Now Adam named his wife Eve because she was the mother of all the living. Lord God made Adam and his wife tunics of skin and clothed them.  Then Lord God said, “Behold, the man has become like one of Us, knowing good and evil. So now, in case he stretches out his hand and takes also from the Tree of Life and eats and lives forever,” Lord God sent him away from the Garden of Eden, to work the ground from which he had been taken. And God expelled the man; and at the east of the Garden of Eden God had cherubim dwell along with the whirling sword of flame, to guard the way to the Tree of Life. 

Genesis 3

This is the Word of God for all people. Thanks be to God.

Because this story is so familiar, I’d like to start by stating very clearly what it does not say.

It does not say that humans are inherently evil. In fact, it shows that evil is a distortion, a perversion, of our inherent goodness. If your version of the gospel starts with how wretched and lost humans are, then you have missed a crucial point. The reason God cares so much and works so hard to restore us is because we were good in the first place. To be fallen also does not mean we are no longer good. We are each and all still wonderfully created in God’s image AND ALSO we live in a state of fallenness.

This story does not say where evil comes from. It doesn’t bother to explain why there’s a walking, talking, crafty snake in the garden. Based on what we read in the Bible, ancient people had almost no interest in philosophical debates about the nature of evil and where it comes from. That’s a very modern preoccupation. Ancient people saw enough sickness and death and disaster that they knew evil was real, that the world is a broken place. We want to debate about evil because it’s such a shock to our otherwise insulated lives. The harder things are for people, the less they seem to focus on WHY it’s hard. When it comes to evil, knowing “why” isn’t going to help us fix it. This story allows us to simply accept evil and brokenness as a reality in the world. Which we have to do if we are going to get on with the business of fighting it as God calls us to do.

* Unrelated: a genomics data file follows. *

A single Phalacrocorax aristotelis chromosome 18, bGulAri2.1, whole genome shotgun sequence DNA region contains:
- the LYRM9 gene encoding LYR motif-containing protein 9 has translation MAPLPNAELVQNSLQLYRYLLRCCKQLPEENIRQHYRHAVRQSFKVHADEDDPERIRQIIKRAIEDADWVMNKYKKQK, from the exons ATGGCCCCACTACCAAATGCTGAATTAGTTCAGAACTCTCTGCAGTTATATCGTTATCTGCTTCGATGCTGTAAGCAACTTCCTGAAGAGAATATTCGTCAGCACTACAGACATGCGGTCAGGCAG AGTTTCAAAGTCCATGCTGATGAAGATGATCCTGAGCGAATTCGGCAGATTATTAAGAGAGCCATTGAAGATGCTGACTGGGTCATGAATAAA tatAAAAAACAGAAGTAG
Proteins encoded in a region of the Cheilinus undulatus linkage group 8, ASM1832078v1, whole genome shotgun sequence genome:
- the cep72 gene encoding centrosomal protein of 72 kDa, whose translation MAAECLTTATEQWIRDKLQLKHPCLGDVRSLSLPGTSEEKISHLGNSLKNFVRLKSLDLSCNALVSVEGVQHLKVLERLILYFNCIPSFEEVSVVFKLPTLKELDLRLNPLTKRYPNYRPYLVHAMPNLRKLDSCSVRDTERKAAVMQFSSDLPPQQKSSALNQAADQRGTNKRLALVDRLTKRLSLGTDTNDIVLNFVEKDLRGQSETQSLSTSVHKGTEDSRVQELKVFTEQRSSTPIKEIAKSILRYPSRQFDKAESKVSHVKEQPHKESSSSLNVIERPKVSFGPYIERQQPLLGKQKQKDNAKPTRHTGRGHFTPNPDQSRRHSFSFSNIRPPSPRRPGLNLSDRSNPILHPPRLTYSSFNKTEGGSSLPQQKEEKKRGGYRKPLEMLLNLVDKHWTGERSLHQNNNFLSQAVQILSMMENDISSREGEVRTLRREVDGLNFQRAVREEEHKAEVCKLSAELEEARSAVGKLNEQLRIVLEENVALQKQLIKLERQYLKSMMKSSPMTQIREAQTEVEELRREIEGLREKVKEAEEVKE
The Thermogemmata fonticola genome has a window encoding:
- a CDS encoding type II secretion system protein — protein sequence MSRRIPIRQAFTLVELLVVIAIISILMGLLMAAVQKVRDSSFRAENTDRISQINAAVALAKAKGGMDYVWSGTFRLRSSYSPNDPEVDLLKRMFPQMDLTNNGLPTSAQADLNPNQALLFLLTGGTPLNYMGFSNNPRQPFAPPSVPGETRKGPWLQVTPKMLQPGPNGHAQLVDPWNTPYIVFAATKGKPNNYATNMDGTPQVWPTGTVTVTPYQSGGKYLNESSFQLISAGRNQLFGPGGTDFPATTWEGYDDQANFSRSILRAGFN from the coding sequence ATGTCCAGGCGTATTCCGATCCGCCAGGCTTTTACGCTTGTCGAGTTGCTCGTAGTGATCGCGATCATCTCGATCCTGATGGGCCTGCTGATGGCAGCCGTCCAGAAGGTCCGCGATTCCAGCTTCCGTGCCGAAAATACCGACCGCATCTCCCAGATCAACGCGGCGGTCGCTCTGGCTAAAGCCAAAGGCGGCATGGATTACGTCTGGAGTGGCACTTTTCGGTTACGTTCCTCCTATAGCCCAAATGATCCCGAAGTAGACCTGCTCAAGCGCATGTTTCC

The story also doesn’t say that woman tricked the man. It says that he was with her and she gave him the fruit, so we can’t say one way or the other if he knew what he was doing. In the ancient Hebrew culture, and in the cultures around them, men had power over women. Male-dominated society is as old as the world, and this story demonstrates that. For ancient people, this was a story about why women had hard lives and were dominated by their husbands. 

So if we aren’t going to use this story to condemn the depravity of all people or debate the philosophical origin or evil, or demonize women, then what is this story good for? Why do we need to keep this story when it has been so badly misused by some religious communities for so long? Here’s why I think we need it. And I’ll say that for many of these insights I’m indebted to a book called Engaging the Powers by Walter Wink. 

Actually this story has a lot to do with the principalities and powers we were talking about last week. This story reminds us that first and foremost everything is created good. The world is good. We are good. And when they are functioning in their originally-ordained way, the powers are good. The powers are designed to provide the structure we need to order our lives. The created nature of everything in God’s good world is good.

BUT, also, all these good things are broken. Not vile, or shameful, or unrepairable, but most definitely broken. We are all good and we are all broken. This must be a universal truth because it keeps us all on the same level. We are all created in God’s image and we are all broken. We are broken by what is done to us, and we are broken by what we do. All of us. I’m no better than you are, and you’re no better than anyone else is. Race, class, age, sex, religion, politics – none of that makes any of us any better or any worse than anyone else. We need this story to remind us of that because we are constantly tempted to compare and rank ourselves, and act like we are better than someone else. This story says that we are all the same, equally beautiful and equally broken.